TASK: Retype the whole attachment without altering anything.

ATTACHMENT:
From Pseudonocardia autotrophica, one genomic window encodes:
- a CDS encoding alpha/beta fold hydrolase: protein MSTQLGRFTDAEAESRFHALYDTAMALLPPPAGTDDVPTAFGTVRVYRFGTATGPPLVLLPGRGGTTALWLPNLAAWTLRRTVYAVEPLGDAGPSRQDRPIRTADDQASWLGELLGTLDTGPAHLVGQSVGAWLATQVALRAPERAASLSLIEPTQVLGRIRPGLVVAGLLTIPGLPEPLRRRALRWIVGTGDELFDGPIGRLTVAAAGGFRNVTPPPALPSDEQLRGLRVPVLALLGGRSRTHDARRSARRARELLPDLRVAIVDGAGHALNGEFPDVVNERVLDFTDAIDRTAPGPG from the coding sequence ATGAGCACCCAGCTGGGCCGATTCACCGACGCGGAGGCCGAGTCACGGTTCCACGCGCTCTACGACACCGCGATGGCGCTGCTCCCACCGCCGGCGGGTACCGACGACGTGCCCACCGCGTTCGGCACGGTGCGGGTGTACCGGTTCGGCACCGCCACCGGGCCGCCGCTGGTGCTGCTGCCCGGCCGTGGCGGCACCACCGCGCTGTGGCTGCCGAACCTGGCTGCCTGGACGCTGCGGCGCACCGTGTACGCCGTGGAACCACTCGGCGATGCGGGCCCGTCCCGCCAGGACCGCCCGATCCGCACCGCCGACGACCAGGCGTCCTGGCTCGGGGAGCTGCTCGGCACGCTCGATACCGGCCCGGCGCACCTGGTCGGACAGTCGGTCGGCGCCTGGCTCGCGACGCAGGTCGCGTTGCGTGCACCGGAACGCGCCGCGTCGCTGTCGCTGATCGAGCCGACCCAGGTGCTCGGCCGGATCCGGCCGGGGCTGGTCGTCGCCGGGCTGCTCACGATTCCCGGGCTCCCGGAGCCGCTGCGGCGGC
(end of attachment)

From Pseudonocardia autotrophica, one genomic window encodes:
- a CDS encoding alpha/beta fold hydrolase: protein MSTQLGRFTDAEAESRFHALYDTAMALLPPPAGTDDVPTAFGTVRVYRFGTATGPPLVLLPGRGGTTALWLPNLAAWTLRRTVYAVEPLGDAGPSRQDRPIRTADDQASWLGELLGTLDTGPAHLVGQSVGAWLATQVALRAPERAASLSLIEPTQVLGRIRPGLVVAGLLTIPGLPEPLRRRALRWIVGTGDELFDGPIGRLTVAAAGGFRNVTPPPALPSDEQLRGLRVPVLALLGGRSRTHDARRSARRARELLPDLRVAIVDGAGHALNGEFPDVVNERVLDFTDAIDRTAPGPG from the coding sequence ATGAGCACCCAGCTGGGCCGATTCACCGACGCGGAGGCCGAGTCACGGTTCCACGCGCTCTACGACACCGCGATGGCGCTGCTCCCACCGCCGGCGGGTACCGACGACGTGCCCACCGCGTTCGGCACGGTGCGGGTGTACCGGTTCGGCACCGCCACCGGGCCGCCGCTGGTGCTGCTGCCCGGCCGTGGCGGCACCACCGCGCTGTGGCTGCCGAACCTGGCTGCCTGGACGCTGCGGCGCACCGTGTACGCCGTGGAACCACTCGGCGATGCGGGCCCGTCCCGCCAGGACCGCCCGATCCGCACCGCCGACGACCAGGCGTCCTGGCTCGGGGAGCTGCTCGGCACGCTCGATACCGGCCCGGCGCACCTGGTCGGACAGTCGGTCGGCGCCTGGCTCGCGACGCAGGTCGCGTTGCGTGCACCGGAACGCGCCGCGTCGCTGTCGCTGATCGAGCCGACCCAGGTGCTCGGCCGGATCCGGCCGGGGCTGGTCGTCGCCGGGCTGCTCACGATTCCCGGGCTCCCGGAGCCGCTGCGGCGGC